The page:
Moreover, granting the home minister powers to transfer investigation may also “compromise” the impartial probe. And increasing the role of deputy commissioners and the home department in law and order affairs may create “bureaucratic bottlenecks” for police.
The provincial police chief was of the view that the law was not in conformity with the judgements of the SHC in CP-7097 of 2016, which was upheld by the SC as these judgements laid the “principles for administrative and operational autonomy of the police” with particular reference to the powers of the IG as head of the department.
‘No security of tenure’
The IGP pointed out that Article 12 of the new law negated the apex courts’ judgements, which “settled” the issue of the tenure of the IGP, as the new law gives “arbitrary authority” to the provincial government to repatriate the police chief to the federal government, which meant there would not be security of tenure.
“It will make the police leadership very weak and uncertain and will have far-reaching consequences for the senior command and operational efficiency,” argued the IG in the letter.
The SHC had allowed “premature” transfer of the IGP “only on compelling grounds” but regrettably the new police law gave “open-ended power” to the government to remove the police chief.
The letter pointed out that the SHC in its judgement laid down principles that the IGP must have independent control over the postings and transfers to end all kind of external influence “even by provincial govt”.
PA’s right to legislate defended
However, former advocate general Sindh Zamir Ghumro termed such concerns of police “unjustified”.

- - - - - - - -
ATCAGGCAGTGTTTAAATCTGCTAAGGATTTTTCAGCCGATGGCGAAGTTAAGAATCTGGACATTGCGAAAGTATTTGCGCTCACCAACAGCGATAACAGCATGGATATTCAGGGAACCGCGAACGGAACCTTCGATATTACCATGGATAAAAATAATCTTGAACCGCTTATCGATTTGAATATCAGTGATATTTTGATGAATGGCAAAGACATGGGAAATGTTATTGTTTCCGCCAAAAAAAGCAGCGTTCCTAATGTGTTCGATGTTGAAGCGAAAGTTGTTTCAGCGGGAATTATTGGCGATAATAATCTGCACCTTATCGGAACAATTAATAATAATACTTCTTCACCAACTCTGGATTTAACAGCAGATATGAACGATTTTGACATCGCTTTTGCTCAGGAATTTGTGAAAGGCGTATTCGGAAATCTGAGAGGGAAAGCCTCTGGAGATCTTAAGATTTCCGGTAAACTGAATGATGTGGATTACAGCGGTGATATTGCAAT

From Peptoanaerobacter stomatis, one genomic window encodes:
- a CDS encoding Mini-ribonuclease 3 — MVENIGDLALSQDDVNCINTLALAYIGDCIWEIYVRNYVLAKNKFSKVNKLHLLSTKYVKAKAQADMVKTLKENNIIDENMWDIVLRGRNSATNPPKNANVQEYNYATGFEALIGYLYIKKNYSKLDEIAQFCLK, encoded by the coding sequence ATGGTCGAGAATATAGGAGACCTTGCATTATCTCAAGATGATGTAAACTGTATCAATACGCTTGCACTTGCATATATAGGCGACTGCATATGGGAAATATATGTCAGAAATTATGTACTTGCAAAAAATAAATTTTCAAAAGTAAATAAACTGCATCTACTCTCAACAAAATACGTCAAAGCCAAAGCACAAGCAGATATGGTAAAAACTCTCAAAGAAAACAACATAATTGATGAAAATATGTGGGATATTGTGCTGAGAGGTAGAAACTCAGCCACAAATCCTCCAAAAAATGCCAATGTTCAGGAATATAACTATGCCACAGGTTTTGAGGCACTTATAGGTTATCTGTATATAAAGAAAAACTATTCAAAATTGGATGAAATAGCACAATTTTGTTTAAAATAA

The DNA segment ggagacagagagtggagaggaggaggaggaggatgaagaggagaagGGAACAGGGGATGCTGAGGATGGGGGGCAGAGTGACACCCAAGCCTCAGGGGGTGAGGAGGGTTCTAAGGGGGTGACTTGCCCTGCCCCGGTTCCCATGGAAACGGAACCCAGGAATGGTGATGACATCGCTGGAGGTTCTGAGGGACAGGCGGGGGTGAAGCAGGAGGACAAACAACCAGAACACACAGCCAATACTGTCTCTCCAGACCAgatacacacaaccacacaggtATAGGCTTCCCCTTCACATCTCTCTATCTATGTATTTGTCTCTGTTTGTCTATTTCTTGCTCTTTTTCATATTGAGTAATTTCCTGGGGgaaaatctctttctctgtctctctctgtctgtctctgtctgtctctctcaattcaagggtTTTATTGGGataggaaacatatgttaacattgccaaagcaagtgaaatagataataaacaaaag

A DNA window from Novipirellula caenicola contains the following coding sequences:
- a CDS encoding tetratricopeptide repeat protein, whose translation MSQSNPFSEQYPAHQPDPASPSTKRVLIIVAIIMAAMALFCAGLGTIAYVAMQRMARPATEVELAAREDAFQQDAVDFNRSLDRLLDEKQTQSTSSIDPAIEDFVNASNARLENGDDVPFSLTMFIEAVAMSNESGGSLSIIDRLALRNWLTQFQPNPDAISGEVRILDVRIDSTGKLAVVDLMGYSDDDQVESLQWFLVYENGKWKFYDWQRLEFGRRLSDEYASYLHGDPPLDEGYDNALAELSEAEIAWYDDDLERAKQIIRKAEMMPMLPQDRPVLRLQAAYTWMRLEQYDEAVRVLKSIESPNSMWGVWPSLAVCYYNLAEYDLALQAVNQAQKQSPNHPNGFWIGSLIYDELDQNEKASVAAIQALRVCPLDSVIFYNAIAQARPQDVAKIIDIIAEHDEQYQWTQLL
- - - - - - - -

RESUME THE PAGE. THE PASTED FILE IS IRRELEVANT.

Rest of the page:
“Police officers serve at the pleasure of the government being a force and they need to be under the civilian authorities in order to avoid a police coup,” he told Dawn.
Barrister Ghumro argued that a provincial assembly or parliament could not be fettered in legislation by the judiciary or any other authority.
“The Sindh Assembly has enacted an effective law to make police accountable to the people and government as it involves not only huge financial outlay but protection of life, liberty and honour of citizens,” he said.
He believed that the SHC had allowed IGP to exercise transfer and posting powers for an “interim period” until the Sindh Assembly enacted a law.
The senior lawyer claimed that the powers of transfer and posting even under the new law will be exercised by the IGP but after getting approval of the chief minister.
He said that the public safety commissions and complaint commissions at the provincial and district level were “akin to practice of the United Kingdom”.
“Police have been given functional as well as financial autonomy,” he said. “We need not create a police state which is not accountable to the people, as powers and authority under the Constitution are to be exercised by the elected representatives.
“An impression of violation of court judgements is misplaced as the new law grants operational space to police,” he added.
“However, police want to be independent of government, which is not possible as it would be a state within the state and it must be avoided,” said the former AG.
He contended that the Sindh Assembly could not legislate at the wishes of anybody and no fetters could be applied to lawmaking.
The police had argued before courts that the Police Order, 2002 was a good law, which had been re-enacted with “minor amendments”.
“Only in Sindh, police want a law of their choice, although it’s the prerogative of the provincial assembly.”
However, a senior police officer, who wished not to be named, told Dawn that it was not correct that “minor amendments” had been made in the Police Order.
The officer pointed out that under Article 142, police law is concurrent law like the Criminal Procedure Code, Pakistan Penal Code and Evidence Act and under Article 143 of the Constitution, the provincial government can make “minor changes” in a concurrent law. But the newly passed law had changed the “spirit” of the police law, he added.
Published in Dawn, May 21st, 2019